Learn the intricacies of mindfulness practice for both students and teachers in Dr. Thomas Armstrong’s Mindfulness in the Classroom. After explaining how stress affects the brain, he shows how mindfulness promotes concentration and calm in class, writes Kathleen Palmieri.
Librarian and NBCT Amy Klein teaches in a growth mindset school and finds Creating a Growth Mindset School by Mary Cay Ricci a perfect book for administrators who want to better understand how growth mindset works, how to establish such a school, and how to sustain it.
Making the usual New Year resolutions to “do better” can bring out her “inner Scrooge” says veteran middle grades teacher Mary Tarashuk. After reflecting on nearly two decades of classroom wonder and success, she decides to opt for her “inner Frosty” instead.
We work all year to build and nurture relationships with our students and families. Why stop over the summer? Rita Platt offers quick, low-stress ideas for teachers and principals to stay connected to during the summer months. Public library meetups are super simple!
It’s difficult to learn from someone we don’t trust, writes literacy consultant Regie Routman. Bonding with individual students and their families builds that trust. Routman offers 10 ways to make sure that none of our students ever become “mostly silent and unseen.”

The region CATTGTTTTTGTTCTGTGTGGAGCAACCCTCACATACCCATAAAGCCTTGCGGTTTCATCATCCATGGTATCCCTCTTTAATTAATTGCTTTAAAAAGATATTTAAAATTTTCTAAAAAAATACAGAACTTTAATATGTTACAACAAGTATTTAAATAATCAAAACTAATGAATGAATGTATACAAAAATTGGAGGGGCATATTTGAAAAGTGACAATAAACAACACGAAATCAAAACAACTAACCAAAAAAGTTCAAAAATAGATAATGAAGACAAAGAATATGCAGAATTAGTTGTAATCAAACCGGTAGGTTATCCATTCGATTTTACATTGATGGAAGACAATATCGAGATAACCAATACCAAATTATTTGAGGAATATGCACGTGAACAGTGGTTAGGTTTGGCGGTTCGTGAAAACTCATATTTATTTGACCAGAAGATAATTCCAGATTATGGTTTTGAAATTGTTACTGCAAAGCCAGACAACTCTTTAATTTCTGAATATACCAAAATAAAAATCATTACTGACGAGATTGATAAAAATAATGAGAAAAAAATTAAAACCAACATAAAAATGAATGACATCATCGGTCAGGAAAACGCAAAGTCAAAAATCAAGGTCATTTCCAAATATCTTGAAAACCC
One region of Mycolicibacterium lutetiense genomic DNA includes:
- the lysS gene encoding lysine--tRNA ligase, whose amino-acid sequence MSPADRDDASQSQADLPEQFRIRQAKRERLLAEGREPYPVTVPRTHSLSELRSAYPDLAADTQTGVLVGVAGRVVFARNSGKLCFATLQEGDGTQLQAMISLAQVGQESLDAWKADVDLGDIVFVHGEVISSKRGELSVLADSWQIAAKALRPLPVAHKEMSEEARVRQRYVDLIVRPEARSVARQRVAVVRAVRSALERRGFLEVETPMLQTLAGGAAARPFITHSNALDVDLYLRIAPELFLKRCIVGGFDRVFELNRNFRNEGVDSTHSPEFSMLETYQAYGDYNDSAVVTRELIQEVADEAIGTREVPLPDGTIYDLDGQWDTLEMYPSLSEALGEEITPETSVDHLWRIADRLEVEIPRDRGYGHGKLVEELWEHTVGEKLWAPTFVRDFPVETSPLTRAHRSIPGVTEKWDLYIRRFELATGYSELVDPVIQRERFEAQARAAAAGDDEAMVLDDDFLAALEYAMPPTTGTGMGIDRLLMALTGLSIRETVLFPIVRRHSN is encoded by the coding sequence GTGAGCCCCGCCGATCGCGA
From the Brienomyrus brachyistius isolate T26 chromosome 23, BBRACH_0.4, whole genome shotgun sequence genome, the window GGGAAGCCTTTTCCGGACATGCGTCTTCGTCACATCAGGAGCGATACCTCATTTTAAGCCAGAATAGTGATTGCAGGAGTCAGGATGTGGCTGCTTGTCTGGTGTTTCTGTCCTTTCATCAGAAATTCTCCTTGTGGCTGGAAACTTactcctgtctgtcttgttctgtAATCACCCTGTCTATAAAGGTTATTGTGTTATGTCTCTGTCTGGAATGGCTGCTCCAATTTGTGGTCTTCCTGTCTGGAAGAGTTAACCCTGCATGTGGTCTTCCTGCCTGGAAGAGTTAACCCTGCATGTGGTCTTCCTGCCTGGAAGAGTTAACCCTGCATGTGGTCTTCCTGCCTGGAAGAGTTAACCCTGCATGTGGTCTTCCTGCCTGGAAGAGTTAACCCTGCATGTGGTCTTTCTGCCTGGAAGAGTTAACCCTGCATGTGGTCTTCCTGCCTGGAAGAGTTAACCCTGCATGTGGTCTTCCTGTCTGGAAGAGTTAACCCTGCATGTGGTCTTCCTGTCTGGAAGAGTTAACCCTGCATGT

Messaging Matters provides practical notions and step-by-step models to strengthen communication and build a positive culture with your students, parents, and community. And you can implement them almost immediately, writes school counselor Wendy Adams.
STEM engineering – in class or after school – can come alive when young students encounter the 10 projects in McBride and Gonzales’ Engineer This. Reviewer Linda Biondi expects students will gladly accept their mission to solve interesting problems in creative ways.
After using Page-to-Stage Writing Workshop for Students with her 7th graders, ELA teacher Nicole Waychol is convinced that once you read the book, author Kwame Alexander is going to have you saying “yes.” Yes to jazz. Yes to writing. Yes to poetry. Yes to publishing.
The authors’ step-by-step formative assessment approach, along with a wealth of detailed resources, gives teachers and administrators the tools to implement a system of shared assessments with the power to transform a school. Erik Kreutner has just one reservation.
Screenwise by Devorah Heitner is a book for both educators and parents that adopts “a gloriously positive attitude” about adults’ ability to learn and model wise use of the digital tools that engage people of all ages today. Teacher-author Heather Wolpert-Gawron finds lots of wisdom and lots to use.